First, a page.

Mindfulness meditation is another activity gaining in popularity. Scientific American, in a recent article, reports that after an eight-week course of mindfulness meditation, MRI scans showed the amygdala, the brain’s "fight-or-flight" center, shrank. It also showed that the prefrontal cortex, the area associated with executive function (concentration and decision-making) became thicker. A recent report in Clinical Neurophysiology concurs with the benefits of mindfulness meditation in the treatment of ADHD. In one study, adults with ADHD showed marked improvements in mental performance, a decrease in impulsivity, and greater self-awareness after participating in a series of mindfulness meditation sessions.

4. Create a positive, supportive learning environment.

There are common practices that teachers use to reduce classroom distractions. Seating the child in the front row, away from doors and windows, is just one approach. Jane Milrod, Director of Princeton C.H.A.D.D. and an ADHD/Executive Function coach, strongly recommends mentoring programs. Her approach is the "study buddy," a fellow classmate who shows another classmate with ADHD "the ropes." Knowing that one person is there to help him or her can empower a student with ADHD. School becomes a less hostile environment. Another program through Eye-to-Eye, a national mentoring organization, places high school and college students with similar labels into the schools to help students with ADHD develop their homework, study, communication, and peer interaction skills.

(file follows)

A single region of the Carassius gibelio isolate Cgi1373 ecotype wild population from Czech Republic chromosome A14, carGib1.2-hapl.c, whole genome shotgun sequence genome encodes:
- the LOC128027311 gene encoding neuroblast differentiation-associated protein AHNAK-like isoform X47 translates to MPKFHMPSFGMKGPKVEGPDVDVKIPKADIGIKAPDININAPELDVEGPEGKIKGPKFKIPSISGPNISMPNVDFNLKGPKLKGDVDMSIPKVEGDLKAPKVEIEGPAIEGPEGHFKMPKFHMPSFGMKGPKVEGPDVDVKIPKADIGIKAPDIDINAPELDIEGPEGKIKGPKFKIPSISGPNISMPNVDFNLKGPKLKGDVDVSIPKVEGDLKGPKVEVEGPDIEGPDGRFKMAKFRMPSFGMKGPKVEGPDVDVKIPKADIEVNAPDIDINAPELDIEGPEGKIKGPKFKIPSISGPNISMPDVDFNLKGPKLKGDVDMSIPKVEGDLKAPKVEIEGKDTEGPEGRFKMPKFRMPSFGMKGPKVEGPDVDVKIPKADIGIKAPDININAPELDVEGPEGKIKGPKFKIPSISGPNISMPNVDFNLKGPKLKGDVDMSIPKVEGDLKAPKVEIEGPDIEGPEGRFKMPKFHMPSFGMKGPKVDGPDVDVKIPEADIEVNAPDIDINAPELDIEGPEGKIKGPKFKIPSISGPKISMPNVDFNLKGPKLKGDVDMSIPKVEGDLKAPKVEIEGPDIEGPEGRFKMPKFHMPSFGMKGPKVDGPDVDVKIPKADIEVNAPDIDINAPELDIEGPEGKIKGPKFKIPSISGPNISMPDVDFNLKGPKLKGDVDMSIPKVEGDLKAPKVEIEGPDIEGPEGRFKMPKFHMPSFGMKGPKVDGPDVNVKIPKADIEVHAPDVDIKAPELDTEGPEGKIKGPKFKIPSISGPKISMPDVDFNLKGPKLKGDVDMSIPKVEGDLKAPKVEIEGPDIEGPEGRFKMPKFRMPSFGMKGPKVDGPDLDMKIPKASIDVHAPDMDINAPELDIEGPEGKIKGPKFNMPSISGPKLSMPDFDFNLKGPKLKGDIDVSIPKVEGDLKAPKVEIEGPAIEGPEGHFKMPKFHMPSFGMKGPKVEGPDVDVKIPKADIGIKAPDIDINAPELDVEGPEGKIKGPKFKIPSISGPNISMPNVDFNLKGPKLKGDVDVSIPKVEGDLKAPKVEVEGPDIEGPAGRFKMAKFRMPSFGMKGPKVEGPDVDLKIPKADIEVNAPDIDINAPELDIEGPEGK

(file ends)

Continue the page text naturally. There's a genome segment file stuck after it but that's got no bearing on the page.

5. Document as much as possible.

District policies do change. With change, students with ADHD may be eligible for accommodation and special services. Document whenever possible, and involve the parents in your strategies. Note any modifications made in the classroom and their effectiveness, and make recommendations toward creating educational equity when strategies that don't include special education are insufficient.

Most importantly, consider these strategies as fresh ideas. Teaching a child with ADHD is challenging, frustrating, and exhausting. New ideas can generate new energy. And that new energy can revitalize and bring hope to a child with ADHD. It can also help to bridge the gap between educational equity and the children without it.

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Merle Huerta's picture
Merle Huerta
Learning Center Teacher, Academic Coach, Writer, and Parent of a Blended Family of 13

Wow, Samer. That was a terrific, relevant article. Much food for thought.

Eva OMalley's picture
Eva OMalley
ADHD Advocate/Educator

Motivation is the issue as its home is in the frontal lobes.The anterior cingulate is responsible for that function and PET scans have documented how poorly this area responds to "just thinking about something" as enough to motivate us to do it. If these areas aren't getting enough neurotransmitters, as brilliant as the child's ideas are, they will not be managed or acted upon. Also delays in reaching milestones development like internalization of language skills are also going to interfere with attempts at mindfulness. You need self talk in place in order to guide yourself. If this isn't developed well, you might have a first grader with pre-school operations still. I couldn't inhibit long enough to allow a peaceful thought into my head to help me until I was treated medically. I truly hope that above all, that teachers, focus on the problems and not the behaviors. If they take a bit of time to direct efforts to drilling a little to finding this out, behavior becomes secondary and what is driving it becomes more clear and fixable. You don't need school or parents to be on board. Sometimes you are probably the only one who will be paying attention.